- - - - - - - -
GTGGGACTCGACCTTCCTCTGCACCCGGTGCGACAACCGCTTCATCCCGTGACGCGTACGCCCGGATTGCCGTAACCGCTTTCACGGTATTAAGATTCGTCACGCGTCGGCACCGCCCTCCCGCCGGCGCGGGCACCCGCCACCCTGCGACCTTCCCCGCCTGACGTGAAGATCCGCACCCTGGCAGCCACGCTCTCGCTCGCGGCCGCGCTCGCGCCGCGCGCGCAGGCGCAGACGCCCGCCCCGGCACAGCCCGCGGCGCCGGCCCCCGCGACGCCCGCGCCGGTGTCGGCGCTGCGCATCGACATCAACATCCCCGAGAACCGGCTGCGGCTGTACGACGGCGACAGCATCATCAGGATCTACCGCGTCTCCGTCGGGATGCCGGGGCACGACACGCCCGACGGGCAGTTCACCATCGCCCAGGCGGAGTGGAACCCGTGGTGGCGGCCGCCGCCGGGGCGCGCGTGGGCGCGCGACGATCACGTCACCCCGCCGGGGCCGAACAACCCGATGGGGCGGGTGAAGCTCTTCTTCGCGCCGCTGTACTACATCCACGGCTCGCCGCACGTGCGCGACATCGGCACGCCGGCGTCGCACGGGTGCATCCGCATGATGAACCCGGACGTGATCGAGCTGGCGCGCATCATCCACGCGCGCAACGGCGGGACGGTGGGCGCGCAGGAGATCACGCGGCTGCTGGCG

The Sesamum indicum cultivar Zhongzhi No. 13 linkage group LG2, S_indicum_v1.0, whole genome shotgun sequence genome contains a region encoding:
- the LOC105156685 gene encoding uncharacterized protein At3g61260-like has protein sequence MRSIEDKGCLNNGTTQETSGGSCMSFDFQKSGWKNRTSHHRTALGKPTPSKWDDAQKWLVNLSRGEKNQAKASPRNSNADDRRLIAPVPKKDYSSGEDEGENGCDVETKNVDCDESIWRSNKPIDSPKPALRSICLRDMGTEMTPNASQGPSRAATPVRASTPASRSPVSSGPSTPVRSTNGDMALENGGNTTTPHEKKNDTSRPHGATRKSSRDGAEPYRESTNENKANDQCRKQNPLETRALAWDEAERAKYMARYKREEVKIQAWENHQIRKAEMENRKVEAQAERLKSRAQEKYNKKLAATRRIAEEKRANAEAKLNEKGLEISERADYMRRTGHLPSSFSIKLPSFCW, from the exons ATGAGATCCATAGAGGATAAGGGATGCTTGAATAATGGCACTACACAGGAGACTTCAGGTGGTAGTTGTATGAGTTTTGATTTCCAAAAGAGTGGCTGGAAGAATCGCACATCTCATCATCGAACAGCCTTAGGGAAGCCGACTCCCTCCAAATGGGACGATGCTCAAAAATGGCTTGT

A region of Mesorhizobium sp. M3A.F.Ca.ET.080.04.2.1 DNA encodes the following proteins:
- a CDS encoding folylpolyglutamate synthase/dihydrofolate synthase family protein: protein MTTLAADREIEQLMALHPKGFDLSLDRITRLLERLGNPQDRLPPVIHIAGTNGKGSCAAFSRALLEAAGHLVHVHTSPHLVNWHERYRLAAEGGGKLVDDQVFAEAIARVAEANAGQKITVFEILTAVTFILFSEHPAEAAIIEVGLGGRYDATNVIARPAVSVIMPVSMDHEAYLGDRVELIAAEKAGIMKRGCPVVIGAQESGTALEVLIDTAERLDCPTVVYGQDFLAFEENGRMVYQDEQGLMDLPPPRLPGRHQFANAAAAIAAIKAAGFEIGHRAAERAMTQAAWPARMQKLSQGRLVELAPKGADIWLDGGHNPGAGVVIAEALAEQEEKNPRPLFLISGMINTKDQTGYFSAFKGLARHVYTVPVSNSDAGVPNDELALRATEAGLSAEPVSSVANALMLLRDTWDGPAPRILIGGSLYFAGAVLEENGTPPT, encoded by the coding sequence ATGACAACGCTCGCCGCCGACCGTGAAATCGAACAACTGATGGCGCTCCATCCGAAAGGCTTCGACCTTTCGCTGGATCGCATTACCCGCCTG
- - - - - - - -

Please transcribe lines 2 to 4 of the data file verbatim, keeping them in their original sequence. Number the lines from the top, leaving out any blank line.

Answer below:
The Sesamum indicum cultivar Zhongzhi No. 13 linkage group LG2, S_indicum_v1.0, whole genome shotgun sequence genome contains a region encoding:
- the LOC105156685 gene encoding uncharacterized protein At3g61260-like has protein sequence MRSIEDKGCLNNGTTQETSGGSCMSFDFQKSGWKNRTSHHRTALGKPTPSKWDDAQKWLVNLSRGEKNQAKASPRNSNADDRRLIAPVPKKDYSSGEDEGENGCDVETKNVDCDESIWRSNKPIDSPKPALRSICLRDMGTEMTPNASQGPSRAATPVRASTPASRSPVSSGPSTPVRSTNGDMALENGGNTTTPHEKKNDTSRPHGATRKSSRDGAEPYRESTNENKANDQCRKQNPLETRALAWDEAERAKYMARYKREEVKIQAWENHQIRKAEMENRKVEAQAERLKSRAQEKYNKKLAATRRIAEEKRANAEAKLNEKGLEISERADYMRRTGHLPSSFSIKLPSFCW, from the exons ATGAGATCCATAGAGGATAAGGGATGCTTGAATAATGGCACTACACAGGAGACTTCAGGTGGTAGTTGTATGAGTTTTGATTTCCAAAAGAGTGGCTGGAAGAATCGCACATCTCATCATCGAACAGCCTTAGGGAAGCCGACTCCCTCCAAATGGGACGATGCTCAAAAATGGCTTGT

A region of Mesorhizobium sp. M3A.F.Ca.ET.080.04.2.1 DNA encodes the following proteins: